Using Groups with .Net Com Controls Part 1

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I have been working with .Net for a client to create a COM control to be used in his clarion product over the last 3 years.

For the most part it has been very successful and I have even shared some of my findings with Clarion Live

One of the things that I thought was impossible to achieve based on other articles I had read was that it is not possible with a standard OLE control to be able to pass a clarion group to the control, until last week I still held this belief.

However after a conversation I had with @MarkGoldberg on Skype, I started to experiment, and within a week I now have quite a good understanding of how to achieve the goal.

The .net code I write here is in C# and you will have to salt to taste for any other .net language.

Firstly though, I think it best to talk data types, From my experimentation I have found I am not able to use all of clarions data types.The following list are the data types I have had success with, but I would need to experiment more to see what else I find, also I have not had a need to test all of clarion’s types, and maybe if you do find these articles useful if you find others, let me know.

CLARION         .NET
LONG            int
BYTE            byte
REAL            double
CSTRING(x)      string *See later info
DATE            clarion date struct, see below
TIME            clarion time struct, see below

To match a DATE and TIME type I created two structures in .Net:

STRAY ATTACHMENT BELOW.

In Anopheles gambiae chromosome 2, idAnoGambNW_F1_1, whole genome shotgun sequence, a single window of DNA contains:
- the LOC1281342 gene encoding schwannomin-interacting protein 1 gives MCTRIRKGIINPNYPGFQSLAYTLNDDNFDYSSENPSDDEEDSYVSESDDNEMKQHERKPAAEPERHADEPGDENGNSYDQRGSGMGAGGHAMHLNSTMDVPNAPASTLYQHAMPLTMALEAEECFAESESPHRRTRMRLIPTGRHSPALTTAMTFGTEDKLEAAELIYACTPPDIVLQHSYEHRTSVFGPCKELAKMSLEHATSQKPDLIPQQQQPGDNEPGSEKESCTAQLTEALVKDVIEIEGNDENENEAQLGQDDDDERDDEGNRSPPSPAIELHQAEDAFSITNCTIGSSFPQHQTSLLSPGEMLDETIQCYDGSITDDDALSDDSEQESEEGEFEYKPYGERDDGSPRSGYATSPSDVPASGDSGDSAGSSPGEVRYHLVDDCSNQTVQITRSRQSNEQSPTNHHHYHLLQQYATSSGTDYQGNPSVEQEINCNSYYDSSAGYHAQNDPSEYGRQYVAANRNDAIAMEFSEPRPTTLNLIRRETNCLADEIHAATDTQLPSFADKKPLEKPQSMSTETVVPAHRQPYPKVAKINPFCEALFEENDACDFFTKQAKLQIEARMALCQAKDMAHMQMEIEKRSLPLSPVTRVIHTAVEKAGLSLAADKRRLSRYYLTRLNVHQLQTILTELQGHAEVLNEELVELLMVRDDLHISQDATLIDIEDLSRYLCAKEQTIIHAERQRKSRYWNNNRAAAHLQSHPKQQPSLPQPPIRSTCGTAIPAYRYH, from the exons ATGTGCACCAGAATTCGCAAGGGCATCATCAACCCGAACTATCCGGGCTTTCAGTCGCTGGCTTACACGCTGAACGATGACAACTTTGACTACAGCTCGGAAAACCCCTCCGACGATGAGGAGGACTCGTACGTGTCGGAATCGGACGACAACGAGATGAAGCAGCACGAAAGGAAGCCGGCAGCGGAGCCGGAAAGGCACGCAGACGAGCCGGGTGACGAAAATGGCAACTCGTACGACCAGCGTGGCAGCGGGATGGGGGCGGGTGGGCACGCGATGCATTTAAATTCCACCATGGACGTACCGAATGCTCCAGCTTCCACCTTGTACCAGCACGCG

namespace Clarion.DataTypes {
    public struct ClarionDate {
        byte day;
        byte month;
        ushort year;
    }

    public struct ClarionTime {
        byte hs;
        byte seconds;
        byte minutes;
        byte hour;
    }
}

I have put these in a Clarion.DataTypes namespace, so that it is easy to reference in my projects.

The next thing you will probably want to do in your .Net project is create a struct to map against a group you want to work with. The following is a simple clarion group I will use to show how to define your structures in .net

TestGroup    GROUP
LongField        LONG
ByteField        BYTE
StringField      CSTRING(101)
DateField        DATE
TimeField        TIME
RealField        REAL
FinalString      CSTRING(51)
             END 

The structure in .net would look like this.

[StructLayout(LayoutKind.Sequential, Pack = 1)]
public struct TestStruct {
int 		LongField;
byte 		ByteField;
[MarshalAs(UnmanagedType.ByValTStr, SizeConst = 101)]
string 		StringField;
ClarionDate     DateField;
ClarionTime     TimeField;
double 		RealField;
[MarshalAs(UnmanagedType.ByValTStr, SizeConst = 51)]
string		FinalString;
            }

The first thing to note is the MetaData tags used in the structure, they are from the System.Runtime.InteropServices name space and you will need to reference that in your class and add a using statement.

The following tag, StructLayout(LayoutKind.Sequential, Pack = 1)]